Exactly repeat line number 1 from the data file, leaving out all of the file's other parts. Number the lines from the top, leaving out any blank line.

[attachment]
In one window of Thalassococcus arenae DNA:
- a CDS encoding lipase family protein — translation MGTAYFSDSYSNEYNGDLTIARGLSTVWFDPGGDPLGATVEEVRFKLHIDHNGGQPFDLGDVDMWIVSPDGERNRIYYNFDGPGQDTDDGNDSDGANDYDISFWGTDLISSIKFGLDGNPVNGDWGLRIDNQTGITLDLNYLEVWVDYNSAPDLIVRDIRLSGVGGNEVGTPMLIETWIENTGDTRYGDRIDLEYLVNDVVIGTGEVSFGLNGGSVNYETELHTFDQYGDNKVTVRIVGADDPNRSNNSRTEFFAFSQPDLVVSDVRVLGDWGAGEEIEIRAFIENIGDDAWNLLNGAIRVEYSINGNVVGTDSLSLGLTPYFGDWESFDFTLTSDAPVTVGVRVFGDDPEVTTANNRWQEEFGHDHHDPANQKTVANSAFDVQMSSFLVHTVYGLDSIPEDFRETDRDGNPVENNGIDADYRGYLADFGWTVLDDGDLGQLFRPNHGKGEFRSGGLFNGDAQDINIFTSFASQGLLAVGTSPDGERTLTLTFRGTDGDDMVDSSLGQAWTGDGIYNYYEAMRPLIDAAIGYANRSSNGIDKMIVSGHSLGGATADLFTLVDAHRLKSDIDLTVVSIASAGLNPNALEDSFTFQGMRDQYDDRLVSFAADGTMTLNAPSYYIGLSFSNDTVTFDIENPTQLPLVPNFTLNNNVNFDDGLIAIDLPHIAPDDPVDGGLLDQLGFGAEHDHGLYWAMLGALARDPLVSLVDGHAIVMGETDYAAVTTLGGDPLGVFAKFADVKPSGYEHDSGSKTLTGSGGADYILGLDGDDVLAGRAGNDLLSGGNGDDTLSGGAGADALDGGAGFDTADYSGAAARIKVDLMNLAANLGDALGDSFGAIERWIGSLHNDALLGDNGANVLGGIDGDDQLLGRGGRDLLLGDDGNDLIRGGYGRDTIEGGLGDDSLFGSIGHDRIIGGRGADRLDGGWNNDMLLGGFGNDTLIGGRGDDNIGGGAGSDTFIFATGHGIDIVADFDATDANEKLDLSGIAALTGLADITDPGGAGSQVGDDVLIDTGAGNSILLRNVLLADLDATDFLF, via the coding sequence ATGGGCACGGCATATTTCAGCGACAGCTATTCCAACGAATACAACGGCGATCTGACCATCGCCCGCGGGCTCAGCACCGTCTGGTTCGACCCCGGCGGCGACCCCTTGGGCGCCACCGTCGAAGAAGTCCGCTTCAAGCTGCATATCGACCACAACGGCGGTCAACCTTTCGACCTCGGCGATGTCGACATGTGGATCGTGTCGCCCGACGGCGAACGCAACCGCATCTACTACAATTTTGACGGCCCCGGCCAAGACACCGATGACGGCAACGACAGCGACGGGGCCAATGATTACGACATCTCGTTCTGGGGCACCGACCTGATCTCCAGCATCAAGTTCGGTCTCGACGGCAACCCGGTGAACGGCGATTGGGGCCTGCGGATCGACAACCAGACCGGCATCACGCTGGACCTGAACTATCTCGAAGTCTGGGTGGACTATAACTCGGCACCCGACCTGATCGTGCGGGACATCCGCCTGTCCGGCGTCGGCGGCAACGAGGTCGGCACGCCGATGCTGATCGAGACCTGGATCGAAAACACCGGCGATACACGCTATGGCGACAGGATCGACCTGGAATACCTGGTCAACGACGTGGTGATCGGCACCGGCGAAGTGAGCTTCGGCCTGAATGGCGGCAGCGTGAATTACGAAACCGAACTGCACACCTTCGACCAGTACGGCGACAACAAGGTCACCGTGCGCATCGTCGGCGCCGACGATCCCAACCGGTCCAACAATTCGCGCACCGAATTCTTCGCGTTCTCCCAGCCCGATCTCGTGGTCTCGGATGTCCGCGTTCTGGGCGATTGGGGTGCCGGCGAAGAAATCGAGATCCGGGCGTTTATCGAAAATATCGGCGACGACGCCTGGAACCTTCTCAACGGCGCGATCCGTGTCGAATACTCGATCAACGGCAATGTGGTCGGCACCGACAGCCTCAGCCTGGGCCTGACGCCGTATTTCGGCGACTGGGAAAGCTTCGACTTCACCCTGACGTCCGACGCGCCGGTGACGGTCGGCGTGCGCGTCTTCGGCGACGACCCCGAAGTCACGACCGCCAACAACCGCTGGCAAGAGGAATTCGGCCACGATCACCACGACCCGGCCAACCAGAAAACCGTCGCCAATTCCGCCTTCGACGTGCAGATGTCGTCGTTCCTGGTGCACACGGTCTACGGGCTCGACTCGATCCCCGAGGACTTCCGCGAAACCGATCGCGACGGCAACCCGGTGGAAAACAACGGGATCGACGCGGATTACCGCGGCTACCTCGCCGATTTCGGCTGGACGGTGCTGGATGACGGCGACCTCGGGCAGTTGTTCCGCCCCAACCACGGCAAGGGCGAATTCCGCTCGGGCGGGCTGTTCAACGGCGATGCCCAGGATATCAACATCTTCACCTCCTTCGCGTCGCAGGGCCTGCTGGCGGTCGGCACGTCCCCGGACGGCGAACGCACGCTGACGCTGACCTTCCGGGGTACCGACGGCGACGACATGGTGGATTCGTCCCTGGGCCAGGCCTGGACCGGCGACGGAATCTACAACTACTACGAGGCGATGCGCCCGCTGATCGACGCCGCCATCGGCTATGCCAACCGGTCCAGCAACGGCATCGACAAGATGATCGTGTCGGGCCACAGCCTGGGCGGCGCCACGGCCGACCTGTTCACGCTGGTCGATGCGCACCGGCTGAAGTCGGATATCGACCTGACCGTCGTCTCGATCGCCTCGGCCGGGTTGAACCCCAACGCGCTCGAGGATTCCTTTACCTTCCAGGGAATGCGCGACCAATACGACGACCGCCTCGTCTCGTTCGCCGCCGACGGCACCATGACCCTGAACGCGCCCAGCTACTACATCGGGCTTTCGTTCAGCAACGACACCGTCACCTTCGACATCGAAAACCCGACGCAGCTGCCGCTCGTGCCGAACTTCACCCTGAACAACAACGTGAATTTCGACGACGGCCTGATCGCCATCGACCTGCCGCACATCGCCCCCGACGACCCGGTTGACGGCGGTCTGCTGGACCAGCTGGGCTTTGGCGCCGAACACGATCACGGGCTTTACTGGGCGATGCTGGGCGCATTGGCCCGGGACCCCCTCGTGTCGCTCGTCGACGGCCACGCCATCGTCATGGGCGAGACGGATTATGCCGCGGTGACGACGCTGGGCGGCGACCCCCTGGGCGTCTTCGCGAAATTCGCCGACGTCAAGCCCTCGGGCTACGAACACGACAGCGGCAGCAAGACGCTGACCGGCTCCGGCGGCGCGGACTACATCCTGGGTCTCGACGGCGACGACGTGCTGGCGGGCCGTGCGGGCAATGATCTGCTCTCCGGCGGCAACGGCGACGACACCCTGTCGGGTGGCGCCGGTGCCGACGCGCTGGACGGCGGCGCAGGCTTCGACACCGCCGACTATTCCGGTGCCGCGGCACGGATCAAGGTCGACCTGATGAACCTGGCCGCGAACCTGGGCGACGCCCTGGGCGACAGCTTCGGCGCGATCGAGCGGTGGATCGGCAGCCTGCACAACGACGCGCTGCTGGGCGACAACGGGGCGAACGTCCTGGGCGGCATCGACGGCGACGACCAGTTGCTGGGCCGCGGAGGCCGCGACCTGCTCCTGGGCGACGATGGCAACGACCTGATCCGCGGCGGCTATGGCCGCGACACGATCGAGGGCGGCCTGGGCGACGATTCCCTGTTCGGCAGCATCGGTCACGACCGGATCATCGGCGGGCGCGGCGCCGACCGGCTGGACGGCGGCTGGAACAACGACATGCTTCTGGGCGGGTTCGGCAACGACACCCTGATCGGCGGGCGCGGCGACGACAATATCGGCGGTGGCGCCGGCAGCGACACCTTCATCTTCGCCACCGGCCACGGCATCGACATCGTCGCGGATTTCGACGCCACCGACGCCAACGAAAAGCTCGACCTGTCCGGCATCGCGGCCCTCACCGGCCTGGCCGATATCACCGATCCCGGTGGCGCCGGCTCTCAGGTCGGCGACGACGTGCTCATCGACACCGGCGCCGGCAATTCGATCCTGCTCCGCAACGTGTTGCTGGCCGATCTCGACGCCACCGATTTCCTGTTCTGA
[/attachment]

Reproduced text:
In one window of Thalassococcus arenae DNA: